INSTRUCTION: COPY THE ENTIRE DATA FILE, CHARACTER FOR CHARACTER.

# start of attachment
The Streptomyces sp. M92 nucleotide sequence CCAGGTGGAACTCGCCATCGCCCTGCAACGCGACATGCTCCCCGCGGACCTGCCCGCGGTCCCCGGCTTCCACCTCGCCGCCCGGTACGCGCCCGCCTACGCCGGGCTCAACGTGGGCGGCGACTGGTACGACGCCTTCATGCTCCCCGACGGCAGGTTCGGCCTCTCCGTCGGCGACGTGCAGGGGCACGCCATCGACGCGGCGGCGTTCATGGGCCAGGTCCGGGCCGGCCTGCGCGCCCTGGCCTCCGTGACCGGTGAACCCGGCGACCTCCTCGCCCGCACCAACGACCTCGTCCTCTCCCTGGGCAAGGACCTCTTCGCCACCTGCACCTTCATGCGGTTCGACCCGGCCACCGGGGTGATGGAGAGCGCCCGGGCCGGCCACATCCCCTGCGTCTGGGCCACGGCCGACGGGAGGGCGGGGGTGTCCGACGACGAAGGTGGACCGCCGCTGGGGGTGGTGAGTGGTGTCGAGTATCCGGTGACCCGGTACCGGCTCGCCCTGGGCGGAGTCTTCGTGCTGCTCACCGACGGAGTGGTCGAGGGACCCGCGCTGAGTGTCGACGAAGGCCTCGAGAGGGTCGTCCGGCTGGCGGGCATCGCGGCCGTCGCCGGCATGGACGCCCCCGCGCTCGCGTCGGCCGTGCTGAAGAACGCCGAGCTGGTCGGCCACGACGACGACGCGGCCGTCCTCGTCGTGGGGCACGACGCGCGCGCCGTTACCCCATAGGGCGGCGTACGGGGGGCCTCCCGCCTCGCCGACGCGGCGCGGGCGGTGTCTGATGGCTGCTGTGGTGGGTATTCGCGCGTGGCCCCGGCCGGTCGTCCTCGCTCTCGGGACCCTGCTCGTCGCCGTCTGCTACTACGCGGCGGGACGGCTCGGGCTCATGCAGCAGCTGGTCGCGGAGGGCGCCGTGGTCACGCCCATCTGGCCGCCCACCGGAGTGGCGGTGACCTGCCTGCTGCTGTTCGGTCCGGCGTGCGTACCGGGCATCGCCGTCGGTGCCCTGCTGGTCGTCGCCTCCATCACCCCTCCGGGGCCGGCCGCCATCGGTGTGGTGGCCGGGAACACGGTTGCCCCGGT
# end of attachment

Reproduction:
The Streptomyces sp. M92 nucleotide sequence CCAGGTGGAACTCGCCATCGCCCTGCAACGCGACATGCTCCCCGCGGACCTGCCCGCGGTCCCCGGCTTCCACCTCGCCGCCCGGTACGCGCCCGCCTACGCCGGGCTCAACGTGGGCGGCGACTGGTACGACGCCTTCATGCTCCCCGACGGCAGGTTCGGCCTCTCCGTCGGCGACGTGCAGGGGCACGCCATCGACGCGGCGGCGTTCATGGGCCAGGTCCGGGCCGGCCTGCGCGCCCTGGCCTCCGTGACCGGTGAACCCGGCGACCTCCTCGCCCGCACCAACGACCTCGTCCTCTCCCTGGGCAAGGACCTCTTCGCCACCTGCACCTTCATGCGGTTCGACCCGGCCACCGGGGTGATGGAGAGCGCCCGGGCCGGCCACATCCCCTGCGTCTGGGCCACGGCCGACGGGAGGGCGGGGGTGTCCGACGACGAAGGTGGACCGCCGCTGGGGGTGGTGAGTGGTGTCGAGTATCCGGTGACCCGGTACCGGCTCGCCCTGGGCGGAGTCTTCGTGCTGCTCACCGACGGAGTGGTCGAGGGACCCGCGCTGAGTGTCGACGAAGGCCTCGAGAGGGTCGTCCGGCTGGCGGGCATCGCGGCCGTCGCCGGCATGGACGCCCCCGCGCTCGCGTCGGCCGTGCTGAAGAACGCCGAGCTGGTCGGCCACGACGACGACGCGGCCGTCCTCGTCGTGGGGCACGACGCGCGCGCCGTTACCCCATAGGGCGGCGTACGGGGGGCCTCCCGCCTCGCCGACGCGGCGCGGGCGGTGTCTGATGGCTGCTGTGGTGGGTATTCGCGCGTGGCCCCGGCCGGTCGTCCTCGCTCTCGGGACCCTGCTCGTCGCCGTCTGCTACTACGCGGCGGGACGGCTCGGGCTCATGCAGCAGCTGGTCGCGGAGGGCGCCGTGGTCACGCCCATCTGGCCGCCCACCGGAGTGGCGGTGACCTGCCTGCTGCTGTTCGGTCCGGCGTGCGTACCGGGCATCGCCGTCGGTGCCCTGCTGGTCGTCGCCTCCATCACCCCTCCGGGGCCGGCCGCCATCGGTGTGGTGGCCGGGAACACGGTTGCCCCGGT